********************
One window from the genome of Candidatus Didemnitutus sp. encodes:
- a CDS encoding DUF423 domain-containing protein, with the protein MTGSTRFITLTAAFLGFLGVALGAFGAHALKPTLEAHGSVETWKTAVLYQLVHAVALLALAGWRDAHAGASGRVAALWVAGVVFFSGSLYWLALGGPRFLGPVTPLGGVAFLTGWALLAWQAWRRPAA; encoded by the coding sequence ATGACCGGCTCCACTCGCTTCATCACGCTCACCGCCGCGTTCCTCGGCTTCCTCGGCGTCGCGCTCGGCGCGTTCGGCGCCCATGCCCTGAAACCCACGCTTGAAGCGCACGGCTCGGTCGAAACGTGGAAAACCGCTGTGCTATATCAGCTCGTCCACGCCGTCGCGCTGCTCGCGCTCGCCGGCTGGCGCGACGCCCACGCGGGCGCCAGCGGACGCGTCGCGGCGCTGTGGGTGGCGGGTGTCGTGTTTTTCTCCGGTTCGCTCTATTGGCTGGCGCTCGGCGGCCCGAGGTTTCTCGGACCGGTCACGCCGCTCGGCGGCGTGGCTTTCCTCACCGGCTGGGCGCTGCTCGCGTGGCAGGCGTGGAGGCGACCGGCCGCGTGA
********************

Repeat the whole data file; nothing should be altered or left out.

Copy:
One window from the genome of Candidatus Didemnitutus sp. encodes:
- a CDS encoding DUF423 domain-containing protein, with the protein MTGSTRFITLTAAFLGFLGVALGAFGAHALKPTLEAHGSVETWKTAVLYQLVHAVALLALAGWRDAHAGASGRVAALWVAGVVFFSGSLYWLALGGPRFLGPVTPLGGVAFLTGWALLAWQAWRRPAA; encoded by the coding sequence ATGACCGGCTCCACTCGCTTCATCACGCTCACCGCCGCGTTCCTCGGCTTCCTCGGCGTCGCGCTCGGCGCGTTCGGCGCCCATGCCCTGAAACCCACGCTTGAAGCGCACGGCTCGGTCGAAACGTGGAAAACCGCTGTGCTATATCAGCTCGTCCACGCCGTCGCGCTGCTCGCGCTCGCCGGCTGGCGCGACGCCCACGCGGGCGCCAGCGGACGCGTCGCGGCGCTGTGGGTGGCGGGTGTCGTGTTTTTCTCCGGTTCGCTCTATTGGCTGGCGCTCGGCGGCCCGAGGTTTCTCGGACCGGTCACGCCGCTCGGCGGCGTGGCTTTCCTCACCGGCTGGGCGCTGCTCGCGTGGCAGGCGTGGAGGCGACCGGCCGCGTGA